The bottom line...you can do it with something like I described, but "best" technical environmental results would be with separate indoor units where you can have full control of the temperatures of the office and the shop separately.
    --

    The most expensive tool is the one you buy "cheaply" and often...

  9. #9
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    The system I am looking at has head units that talk to each other and adjust based on their shared zone conditions. I will have a storage / parts area. This area will have 8 foot walls versus 10 foot walls elsewhere. The HVAC guy has offered that a couple of fans, one in and one out, should circulate the cooled air from the main shop enough to make that area usable without the addition of another head. Sub-optimal but, that area will experience limited, targeted use so that is the plan at this point. I have a couple of the 1980's Vornado circulators that have been going strong for decades. I hope they never die despite the lifetime warranty. The newer units are OK but, not really comparable. For your size space you wouldn't need that kind of air movement. A decent 20" or two on low speed should circulate things nicely.
    Last edited by glenn bradley; 05-31-2020 at 10:10 AM.
    "The Danish government believes that if we train 5,000 designers, and produce
    one Hans Wegner, the money is very well spent." - Ole Gjerlov-Knudsen

  10. #10
    Check these Airshares out. Tjernlund (pronounced Chern-lund) is an excellent outfit and I have used thousands of these fans successfully on large jobs. For your use I would simply run it on a switched outlet.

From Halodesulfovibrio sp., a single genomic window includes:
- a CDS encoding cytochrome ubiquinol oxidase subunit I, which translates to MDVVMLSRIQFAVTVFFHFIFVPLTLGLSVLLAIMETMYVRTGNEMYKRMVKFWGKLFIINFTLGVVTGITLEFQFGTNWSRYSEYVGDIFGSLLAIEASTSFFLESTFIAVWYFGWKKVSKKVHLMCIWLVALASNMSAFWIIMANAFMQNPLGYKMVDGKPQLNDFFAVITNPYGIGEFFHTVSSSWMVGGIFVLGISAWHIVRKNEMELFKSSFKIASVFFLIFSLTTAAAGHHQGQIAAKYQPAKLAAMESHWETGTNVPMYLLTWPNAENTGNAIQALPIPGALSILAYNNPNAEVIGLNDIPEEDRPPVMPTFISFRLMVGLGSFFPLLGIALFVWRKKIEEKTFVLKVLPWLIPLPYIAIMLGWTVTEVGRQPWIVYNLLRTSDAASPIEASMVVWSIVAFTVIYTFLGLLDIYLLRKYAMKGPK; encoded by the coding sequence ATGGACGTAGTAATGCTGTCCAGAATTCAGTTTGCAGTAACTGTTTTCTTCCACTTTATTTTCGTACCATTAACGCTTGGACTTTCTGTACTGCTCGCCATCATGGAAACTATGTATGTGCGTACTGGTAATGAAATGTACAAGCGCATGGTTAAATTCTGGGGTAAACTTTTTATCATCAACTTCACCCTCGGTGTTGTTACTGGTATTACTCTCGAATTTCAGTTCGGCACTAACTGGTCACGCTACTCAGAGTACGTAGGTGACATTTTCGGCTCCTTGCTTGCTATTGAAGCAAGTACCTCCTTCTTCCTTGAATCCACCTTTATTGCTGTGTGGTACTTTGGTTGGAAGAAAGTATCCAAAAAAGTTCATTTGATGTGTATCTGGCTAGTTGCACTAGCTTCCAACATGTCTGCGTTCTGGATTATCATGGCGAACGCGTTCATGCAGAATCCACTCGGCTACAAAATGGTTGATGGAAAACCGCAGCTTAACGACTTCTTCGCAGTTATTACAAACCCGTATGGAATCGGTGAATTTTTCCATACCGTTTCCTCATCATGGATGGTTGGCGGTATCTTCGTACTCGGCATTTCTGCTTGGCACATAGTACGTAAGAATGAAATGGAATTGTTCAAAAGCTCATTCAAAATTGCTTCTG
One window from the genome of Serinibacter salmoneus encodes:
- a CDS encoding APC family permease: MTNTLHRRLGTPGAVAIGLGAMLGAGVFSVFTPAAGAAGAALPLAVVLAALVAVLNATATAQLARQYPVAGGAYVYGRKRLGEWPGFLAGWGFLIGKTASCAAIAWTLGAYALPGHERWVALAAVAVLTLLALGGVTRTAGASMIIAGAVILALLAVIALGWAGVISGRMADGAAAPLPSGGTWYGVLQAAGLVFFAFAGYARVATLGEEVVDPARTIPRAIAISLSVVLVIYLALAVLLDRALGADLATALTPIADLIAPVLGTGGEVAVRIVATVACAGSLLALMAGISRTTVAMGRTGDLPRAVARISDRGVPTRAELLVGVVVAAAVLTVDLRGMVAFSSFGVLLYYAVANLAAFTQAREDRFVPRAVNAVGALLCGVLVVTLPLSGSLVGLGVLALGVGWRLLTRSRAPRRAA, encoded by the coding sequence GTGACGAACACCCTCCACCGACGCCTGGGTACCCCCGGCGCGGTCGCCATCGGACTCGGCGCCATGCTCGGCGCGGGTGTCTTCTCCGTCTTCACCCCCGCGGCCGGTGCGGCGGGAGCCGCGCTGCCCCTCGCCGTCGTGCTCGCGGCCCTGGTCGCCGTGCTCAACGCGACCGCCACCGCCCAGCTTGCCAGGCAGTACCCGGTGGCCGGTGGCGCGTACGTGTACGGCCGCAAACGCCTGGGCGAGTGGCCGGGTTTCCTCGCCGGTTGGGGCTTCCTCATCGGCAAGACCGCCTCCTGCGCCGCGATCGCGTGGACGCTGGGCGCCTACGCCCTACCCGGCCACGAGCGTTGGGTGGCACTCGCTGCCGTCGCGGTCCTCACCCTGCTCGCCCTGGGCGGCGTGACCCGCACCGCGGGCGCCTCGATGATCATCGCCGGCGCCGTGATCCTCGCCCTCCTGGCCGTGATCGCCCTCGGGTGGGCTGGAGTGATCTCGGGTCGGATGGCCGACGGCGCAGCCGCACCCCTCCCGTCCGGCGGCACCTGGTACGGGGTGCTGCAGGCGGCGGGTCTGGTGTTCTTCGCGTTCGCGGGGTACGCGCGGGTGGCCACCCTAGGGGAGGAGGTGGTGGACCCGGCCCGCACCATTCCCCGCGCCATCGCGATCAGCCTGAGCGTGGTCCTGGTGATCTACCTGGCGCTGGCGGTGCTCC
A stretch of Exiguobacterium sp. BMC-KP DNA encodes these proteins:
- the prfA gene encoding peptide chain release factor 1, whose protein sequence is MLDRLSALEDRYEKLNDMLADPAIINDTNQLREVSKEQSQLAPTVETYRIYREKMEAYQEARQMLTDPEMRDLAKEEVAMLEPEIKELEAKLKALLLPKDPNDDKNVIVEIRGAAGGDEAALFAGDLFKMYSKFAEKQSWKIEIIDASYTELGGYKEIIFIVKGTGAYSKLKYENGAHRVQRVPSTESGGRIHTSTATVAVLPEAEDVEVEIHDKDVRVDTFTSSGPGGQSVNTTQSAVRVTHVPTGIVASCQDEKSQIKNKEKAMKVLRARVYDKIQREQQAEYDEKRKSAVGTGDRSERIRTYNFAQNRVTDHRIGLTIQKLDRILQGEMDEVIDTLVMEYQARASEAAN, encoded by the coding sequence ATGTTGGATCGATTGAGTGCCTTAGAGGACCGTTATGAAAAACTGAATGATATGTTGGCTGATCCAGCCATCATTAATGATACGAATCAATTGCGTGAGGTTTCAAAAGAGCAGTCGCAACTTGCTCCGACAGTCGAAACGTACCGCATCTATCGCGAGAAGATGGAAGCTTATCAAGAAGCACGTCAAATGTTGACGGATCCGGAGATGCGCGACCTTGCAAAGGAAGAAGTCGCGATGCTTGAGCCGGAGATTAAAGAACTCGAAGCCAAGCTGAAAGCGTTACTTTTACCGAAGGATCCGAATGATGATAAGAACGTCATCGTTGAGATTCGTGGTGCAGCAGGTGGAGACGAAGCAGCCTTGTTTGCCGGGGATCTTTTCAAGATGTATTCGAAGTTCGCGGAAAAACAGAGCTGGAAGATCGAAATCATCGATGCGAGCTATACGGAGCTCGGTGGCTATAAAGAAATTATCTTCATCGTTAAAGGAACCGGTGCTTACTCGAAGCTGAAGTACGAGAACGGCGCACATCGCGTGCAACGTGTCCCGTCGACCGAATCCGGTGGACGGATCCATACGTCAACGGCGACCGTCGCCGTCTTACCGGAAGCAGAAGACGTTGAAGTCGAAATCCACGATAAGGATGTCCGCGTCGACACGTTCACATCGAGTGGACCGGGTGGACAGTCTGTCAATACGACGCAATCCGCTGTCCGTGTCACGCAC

https://www.tjernlund.com/airshare_ventilation.htm

  11. #11
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    Ask yourself how much dust in the office are you willing to put up with?
    That will guide you in what to do

  12. #12
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    https://www.acwholesalers.com/coolin...ni-splits.html

    There appears to be several options

  13. #13
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    Thanks for all the input, really it comes down to dust mitigation and cost.

  14. #14
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    Quote Originally Posted by Bryan Lisowski View Post
    Thanks for all the input, really it comes down to dust mitigation and cost.
    And noise mitigation, say if you have a CNC working that you are watching through a window removed from the noise. But yea, dust counts big time!
    --

    The most expensive tool is the one you buy "cheaply" and often...

  15. #15
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    If I ever got to the point of having a CNC Jim, your right noise could be a factor. I still think I would struggle with the learning curve.